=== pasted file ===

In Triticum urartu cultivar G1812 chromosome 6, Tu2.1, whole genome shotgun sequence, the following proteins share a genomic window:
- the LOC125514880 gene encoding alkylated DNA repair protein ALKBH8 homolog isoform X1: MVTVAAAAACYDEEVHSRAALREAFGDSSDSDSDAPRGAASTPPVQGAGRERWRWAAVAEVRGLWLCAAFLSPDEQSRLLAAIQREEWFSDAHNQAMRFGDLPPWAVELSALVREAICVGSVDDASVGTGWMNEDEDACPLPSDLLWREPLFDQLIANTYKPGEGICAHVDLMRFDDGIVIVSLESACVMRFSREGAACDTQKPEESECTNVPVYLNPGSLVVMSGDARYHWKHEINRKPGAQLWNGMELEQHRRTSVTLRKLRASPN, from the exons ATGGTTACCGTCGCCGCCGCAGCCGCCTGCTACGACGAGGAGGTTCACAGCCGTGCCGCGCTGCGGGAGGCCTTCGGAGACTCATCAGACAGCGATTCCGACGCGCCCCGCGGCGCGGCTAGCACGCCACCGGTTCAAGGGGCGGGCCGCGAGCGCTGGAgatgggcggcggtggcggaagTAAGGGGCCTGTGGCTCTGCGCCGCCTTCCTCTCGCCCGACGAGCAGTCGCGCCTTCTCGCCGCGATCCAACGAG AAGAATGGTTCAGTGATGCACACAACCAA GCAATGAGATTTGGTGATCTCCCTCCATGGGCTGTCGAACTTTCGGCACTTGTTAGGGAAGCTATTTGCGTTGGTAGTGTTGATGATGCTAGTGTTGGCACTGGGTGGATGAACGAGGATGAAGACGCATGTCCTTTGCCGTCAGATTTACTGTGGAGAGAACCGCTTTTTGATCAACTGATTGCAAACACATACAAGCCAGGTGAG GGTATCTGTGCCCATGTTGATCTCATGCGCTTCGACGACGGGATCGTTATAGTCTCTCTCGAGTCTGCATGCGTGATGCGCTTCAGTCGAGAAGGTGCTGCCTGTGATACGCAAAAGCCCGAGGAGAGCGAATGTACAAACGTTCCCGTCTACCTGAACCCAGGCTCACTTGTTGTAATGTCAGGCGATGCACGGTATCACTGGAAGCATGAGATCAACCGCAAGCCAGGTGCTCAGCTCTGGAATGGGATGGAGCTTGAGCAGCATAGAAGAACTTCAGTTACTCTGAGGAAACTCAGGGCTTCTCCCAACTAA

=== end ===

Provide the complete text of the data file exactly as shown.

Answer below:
In Triticum urartu cultivar G1812 chromosome 6, Tu2.1, whole genome shotgun sequence, the following proteins share a genomic window:
- the LOC125514880 gene encoding alkylated DNA repair protein ALKBH8 homolog isoform X1: MVTVAAAAACYDEEVHSRAALREAFGDSSDSDSDAPRGAASTPPVQGAGRERWRWAAVAEVRGLWLCAAFLSPDEQSRLLAAIQREEWFSDAHNQAMRFGDLPPWAVELSALVREAICVGSVDDASVGTGWMNEDEDACPLPSDLLWREPLFDQLIANTYKPGEGICAHVDLMRFDDGIVIVSLESACVMRFSREGAACDTQKPEESECTNVPVYLNPGSLVVMSGDARYHWKHEINRKPGAQLWNGMELEQHRRTSVTLRKLRASPN, from the exons ATGGTTACCGTCGCCGCCGCAGCCGCCTGCTACGACGAGGAGGTTCACAGCCGTGCCGCGCTGCGGGAGGCCTTCGGAGACTCATCAGACAGCGATTCCGACGCGCCCCGCGGCGCGGCTAGCACGCCACCGGTTCAAGGGGCGGGCCGCGAGCGCTGGAgatgggcggcggtggcggaagTAAGGGGCCTGTGGCTCTGCGCCGCCTTCCTCTCGCCCGACGAGCAGTCGCGCCTTCTCGCCGCGATCCAACGAG AAGAATGGTTCAGTGATGCACACAACCAA GCAATGAGATTTGGTGATCTCCCTCCATGGGCTGTCGAACTTTCGGCACTTGTTAGGGAAGCTATTTGCGTTGGTAGTGTTGATGATGCTAGTGTTGGCACTGGGTGGATGAACGAGGATGAAGACGCATGTCCTTTGCCGTCAGATTTACTGTGGAGAGAACCGCTTTTTGATCAACTGATTGCAAACACATACAAGCCAGGTGAG GGTATCTGTGCCCATGTTGATCTCATGCGCTTCGACGACGGGATCGTTATAGTCTCTCTCGAGTCTGCATGCGTGATGCGCTTCAGTCGAGAAGGTGCTGCCTGTGATACGCAAAAGCCCGAGGAGAGCGAATGTACAAACGTTCCCGTCTACCTGAACCCAGGCTCACTTGTTGTAATGTCAGGCGATGCACGGTATCACTGGAAGCATGAGATCAACCGCAAGCCAGGTGCTCAGCTCTGGAATGGGATGGAGCTTGAGCAGCATAGAAGAACTTCAGTTACTCTGAGGAAACTCAGGGCTTCTCCCAACTAA